Small businesses have slammed the government’s planned expansion of the Making Tax Digital programme, saying it means more cost and paperwork for companies at a time when they are under great pressure.
The government today said it will extend its tax digitisation programme to 4.7m of the UK’s smallest companies and self-employed workers from April 2022. It comes as part of a drive to “modernise” Britain’s tax system.
HMRC’s Making Tax Digital programme will be extended to firms with turnover below the VAT threshold of £85,000. The change will come into force at the start of the 2022 financial year.
Under the tax-modernisation programme, companies are required to keep digital records and provide VAT returns through software.
Those who file self-assessment income tax returns for business or property income over £10,000 a year will have to follow the rules from 2023, the Treasury said today. Of the 4.7m entities the changes will cover, around 3.4m are landlords or self-employed.
But Mike Cherry, chairman of the Federation of Small Businesses (FSB), said: “The last thing we need is wholesale expansion of Making Tax Digital without the right support in place.”
“Government should be backing small businesses and the self-employed to drive recovery from a severe recession,” he said. He added that the changes would “mean more costs and paperwork for small firms at a critical time”.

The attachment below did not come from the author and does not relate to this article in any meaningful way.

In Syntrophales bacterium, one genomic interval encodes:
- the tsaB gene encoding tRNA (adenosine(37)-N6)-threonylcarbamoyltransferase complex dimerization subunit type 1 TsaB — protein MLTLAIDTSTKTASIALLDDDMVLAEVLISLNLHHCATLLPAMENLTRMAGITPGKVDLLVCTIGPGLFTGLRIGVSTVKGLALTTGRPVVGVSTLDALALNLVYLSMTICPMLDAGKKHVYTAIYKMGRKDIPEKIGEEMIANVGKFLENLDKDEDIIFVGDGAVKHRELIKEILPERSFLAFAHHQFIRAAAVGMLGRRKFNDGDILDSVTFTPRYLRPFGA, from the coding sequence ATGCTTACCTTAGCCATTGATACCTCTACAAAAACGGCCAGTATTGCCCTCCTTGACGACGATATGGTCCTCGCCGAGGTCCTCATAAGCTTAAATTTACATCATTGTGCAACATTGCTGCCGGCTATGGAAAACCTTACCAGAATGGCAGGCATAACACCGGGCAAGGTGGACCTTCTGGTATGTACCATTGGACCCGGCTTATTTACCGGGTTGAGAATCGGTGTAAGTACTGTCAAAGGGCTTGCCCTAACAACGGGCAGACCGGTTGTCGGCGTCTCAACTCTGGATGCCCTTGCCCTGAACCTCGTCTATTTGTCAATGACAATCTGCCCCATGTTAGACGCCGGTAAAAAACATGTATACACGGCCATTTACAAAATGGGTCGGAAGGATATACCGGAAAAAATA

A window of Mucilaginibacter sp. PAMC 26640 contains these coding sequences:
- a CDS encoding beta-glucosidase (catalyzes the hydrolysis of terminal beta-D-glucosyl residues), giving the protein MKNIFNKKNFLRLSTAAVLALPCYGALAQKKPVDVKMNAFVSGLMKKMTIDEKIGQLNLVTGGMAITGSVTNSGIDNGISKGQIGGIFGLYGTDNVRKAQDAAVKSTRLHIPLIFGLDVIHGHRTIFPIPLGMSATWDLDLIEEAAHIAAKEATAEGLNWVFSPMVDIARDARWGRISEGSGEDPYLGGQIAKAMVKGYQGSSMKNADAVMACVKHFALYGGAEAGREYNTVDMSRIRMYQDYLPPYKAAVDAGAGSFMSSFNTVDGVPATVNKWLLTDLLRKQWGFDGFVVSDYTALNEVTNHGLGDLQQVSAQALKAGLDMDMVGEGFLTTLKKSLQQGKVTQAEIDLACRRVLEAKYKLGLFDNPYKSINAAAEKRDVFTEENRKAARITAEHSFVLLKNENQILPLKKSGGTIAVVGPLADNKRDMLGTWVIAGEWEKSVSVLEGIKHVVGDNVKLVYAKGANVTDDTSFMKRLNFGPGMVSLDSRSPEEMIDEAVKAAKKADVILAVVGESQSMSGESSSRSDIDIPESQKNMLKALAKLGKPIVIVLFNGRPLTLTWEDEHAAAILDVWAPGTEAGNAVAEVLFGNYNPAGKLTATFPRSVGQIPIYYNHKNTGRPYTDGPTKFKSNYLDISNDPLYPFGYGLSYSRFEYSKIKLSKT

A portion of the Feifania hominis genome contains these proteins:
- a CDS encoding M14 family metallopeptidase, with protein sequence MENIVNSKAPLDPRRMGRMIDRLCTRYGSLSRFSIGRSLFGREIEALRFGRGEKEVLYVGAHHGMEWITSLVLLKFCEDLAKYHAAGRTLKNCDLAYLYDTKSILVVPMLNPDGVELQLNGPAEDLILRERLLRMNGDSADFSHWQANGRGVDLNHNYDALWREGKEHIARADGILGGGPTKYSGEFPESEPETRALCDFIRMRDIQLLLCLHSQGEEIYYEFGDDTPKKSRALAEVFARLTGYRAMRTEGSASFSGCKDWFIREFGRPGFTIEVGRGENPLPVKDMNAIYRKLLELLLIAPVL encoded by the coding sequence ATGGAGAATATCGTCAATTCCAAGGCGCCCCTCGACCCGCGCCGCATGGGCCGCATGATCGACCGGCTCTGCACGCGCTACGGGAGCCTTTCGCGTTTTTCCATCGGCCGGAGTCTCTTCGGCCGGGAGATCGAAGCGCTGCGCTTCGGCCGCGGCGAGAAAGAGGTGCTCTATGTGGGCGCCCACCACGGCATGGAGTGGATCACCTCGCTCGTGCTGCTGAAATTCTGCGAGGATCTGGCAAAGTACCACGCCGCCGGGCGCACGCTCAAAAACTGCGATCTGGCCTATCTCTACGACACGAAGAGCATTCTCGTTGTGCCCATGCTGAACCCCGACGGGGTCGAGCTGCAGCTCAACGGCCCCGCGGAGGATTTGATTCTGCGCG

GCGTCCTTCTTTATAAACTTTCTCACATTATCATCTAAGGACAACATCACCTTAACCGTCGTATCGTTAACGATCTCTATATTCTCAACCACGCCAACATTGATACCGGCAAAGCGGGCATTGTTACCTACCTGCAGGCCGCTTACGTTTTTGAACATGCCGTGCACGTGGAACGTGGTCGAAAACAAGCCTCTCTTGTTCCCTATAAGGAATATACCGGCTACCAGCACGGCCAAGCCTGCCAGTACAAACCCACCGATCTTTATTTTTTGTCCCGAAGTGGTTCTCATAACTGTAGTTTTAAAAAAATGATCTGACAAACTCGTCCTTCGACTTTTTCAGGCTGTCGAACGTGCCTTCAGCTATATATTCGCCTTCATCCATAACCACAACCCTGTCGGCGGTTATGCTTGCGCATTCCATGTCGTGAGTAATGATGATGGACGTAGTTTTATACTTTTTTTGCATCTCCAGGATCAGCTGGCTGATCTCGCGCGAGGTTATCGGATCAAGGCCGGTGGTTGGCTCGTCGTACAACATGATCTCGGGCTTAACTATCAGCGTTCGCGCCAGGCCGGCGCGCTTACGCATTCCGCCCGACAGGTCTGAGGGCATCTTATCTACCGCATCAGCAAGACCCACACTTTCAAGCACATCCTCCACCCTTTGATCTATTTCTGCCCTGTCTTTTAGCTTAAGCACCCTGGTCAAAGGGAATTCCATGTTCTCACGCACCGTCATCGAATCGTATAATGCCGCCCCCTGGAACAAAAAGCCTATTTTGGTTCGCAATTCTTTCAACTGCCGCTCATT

He also said the government “must deliver on the promise of free Making Tax Digital software”. The FSB argues that would reduce the burden on firms.
Treasury says productivity gains outweigh costs
Yet the Treasury argues that the productivity gains far outweigh the up-front costs of tax digitisation. It said the cost of compliance is about £180 and then £20 per year.
It pointed to a report by Lloyds Bank that found businesses the most digitally engaged firms save a day a week in admin.
However, Cherry said FSB members report that the average year one cost of compliance is £564.
Since its launch last year more than 1.4m businesses have joined the programme. So the 2022 and 2023 changes would amount to a huge extension of the scheme.
The scheme is designed to make it easier for businesses and people to pay tax and reduce avoidable errors and fraud. The Treasury says mistakes cost the exchequer £8.5bn in 2018-19.
“Making Tax Digital will make it easier for businesses to keep on top of their tax affairs,” said financial secretary to the Treasury Jesse Norman.
“But it also has huge potential to improve the productivity of our economy, and its resilience in times of crisis.”